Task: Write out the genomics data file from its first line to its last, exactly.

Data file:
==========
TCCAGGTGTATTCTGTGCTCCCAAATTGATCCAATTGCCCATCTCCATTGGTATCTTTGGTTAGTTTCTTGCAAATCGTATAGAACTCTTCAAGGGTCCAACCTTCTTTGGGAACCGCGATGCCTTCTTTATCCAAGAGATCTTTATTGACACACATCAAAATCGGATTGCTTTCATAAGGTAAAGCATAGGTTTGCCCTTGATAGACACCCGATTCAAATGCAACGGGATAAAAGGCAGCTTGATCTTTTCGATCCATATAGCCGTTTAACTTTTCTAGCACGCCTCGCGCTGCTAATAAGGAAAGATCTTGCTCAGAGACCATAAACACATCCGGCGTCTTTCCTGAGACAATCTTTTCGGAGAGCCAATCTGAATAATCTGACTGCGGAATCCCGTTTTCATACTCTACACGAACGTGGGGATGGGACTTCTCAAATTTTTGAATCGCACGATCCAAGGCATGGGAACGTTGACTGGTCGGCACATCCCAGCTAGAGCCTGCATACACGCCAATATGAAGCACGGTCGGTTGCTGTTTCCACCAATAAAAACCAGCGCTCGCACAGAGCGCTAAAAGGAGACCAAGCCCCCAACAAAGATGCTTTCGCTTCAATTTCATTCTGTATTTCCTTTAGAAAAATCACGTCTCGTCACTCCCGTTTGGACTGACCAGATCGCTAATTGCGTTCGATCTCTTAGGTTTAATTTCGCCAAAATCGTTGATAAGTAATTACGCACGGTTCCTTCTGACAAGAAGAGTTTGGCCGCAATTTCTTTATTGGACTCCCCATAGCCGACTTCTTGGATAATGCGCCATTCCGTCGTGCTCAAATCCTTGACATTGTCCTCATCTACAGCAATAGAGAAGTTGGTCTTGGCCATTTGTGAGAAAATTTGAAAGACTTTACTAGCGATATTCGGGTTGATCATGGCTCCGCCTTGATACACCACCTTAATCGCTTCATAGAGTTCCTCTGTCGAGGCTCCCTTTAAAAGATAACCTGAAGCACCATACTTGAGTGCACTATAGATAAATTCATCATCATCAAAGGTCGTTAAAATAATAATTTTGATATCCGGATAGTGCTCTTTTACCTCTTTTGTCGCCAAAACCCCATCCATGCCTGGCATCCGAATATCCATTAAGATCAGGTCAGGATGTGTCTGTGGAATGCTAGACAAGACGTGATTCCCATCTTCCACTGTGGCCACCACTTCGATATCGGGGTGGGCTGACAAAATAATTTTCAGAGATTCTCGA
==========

TCCAGGTGTATTCTGTGCTCCCAAATTGATCCAATTGCCCATCTCCATTGGTATCTTTGGTTAGTTTCTTGCAAATCGTATAGAACTCTTCAAGGGTCCAACCTTCTTTGGGAACCGCGATGCCTTCTTTATCCAAGAGATCTTTATTGACACACATCAAAATCGGATTGCTTTCATAAGGTAAAGCATAGGTTTGCCCTTGATAGACACCCGATTCAAATGCAACGGGATAAAAGGCAGCTTGATCTTTTCGATCCATATAGCCGTTTAACTTTTCTAGCACGCCTCGCGCTGCTAATAAGGAAAGATCTTGCTCAGAGACCATAAACACATCCGGCGTCTTTCCTGAGACAATCTTTTCGGAGAGCCAATCTGAATAATCTGACTGCGGAATCCCGTTTTCATACTCTACACGAACGTGGGGATGGGACTTCTCAAATTTTTGAATCGCACGATCCAAGGCATGGGAACGTTGACTGGTCGGCACATCCCAGCTAGAGCCTGCATACACGCCAATATGAAGCACGGTCGGTTGCTGTTTCCACCAATAAAAACCAGCGCTCGCACAGAGCGCTAAAAGGAGACCAAGCCCCCAACAAAGATGCTTTCGCTTCAATTTCATTCTGTATTTCCTTTAGAAAAATCACGTCTCGTCACTCCCGTTTGGACTGACCAGATCGCTAATTGCGTTCGATCTCTTAGGTTTAATTTCGCCAAAATCGTTGATAAGTAATTACGCACGGTTCCTTCTGACAAGAAGAGTTTGGCCGCAATTTCTTTATTGGACTCCCCATAGCCGACTTCTTGGATAATGCGCCATTCCGTCGTGCTCAAATCCTTGACATTGTCCTCATCTACAGCAATAGAGAAGTTGGTCTTGGCCATTTGTGAGAAAATTTGAAAGACTTTACTAGCGATATTCGGGTTGATCATGGCTCCGCCTTGATACACCACCTTAATCGCTTCATAGAGTTCCTCTGTCGAGGCTCCCTTTAAAAGATAACCTGAAGCACCATACTTGAGTGCACTATAGATAAATTCATCATCATCAAAGGTCGTTAAAATAATAATTTTGATATCCGGATAGTGCTCTTTTACCTCTTTTGTCGCCAAAACCCCATCCATGCCTGGCATCCGAATATCCATTAAGATCAGGTCAGGATGTGTCTGTGGAATGCTAGACAAGACGTGATTCCCATCTTCCACTGTGGCCACCACTTCGATATCGGGGTGGGCTGACAAAATAATTTTCAGAGATTCTCGA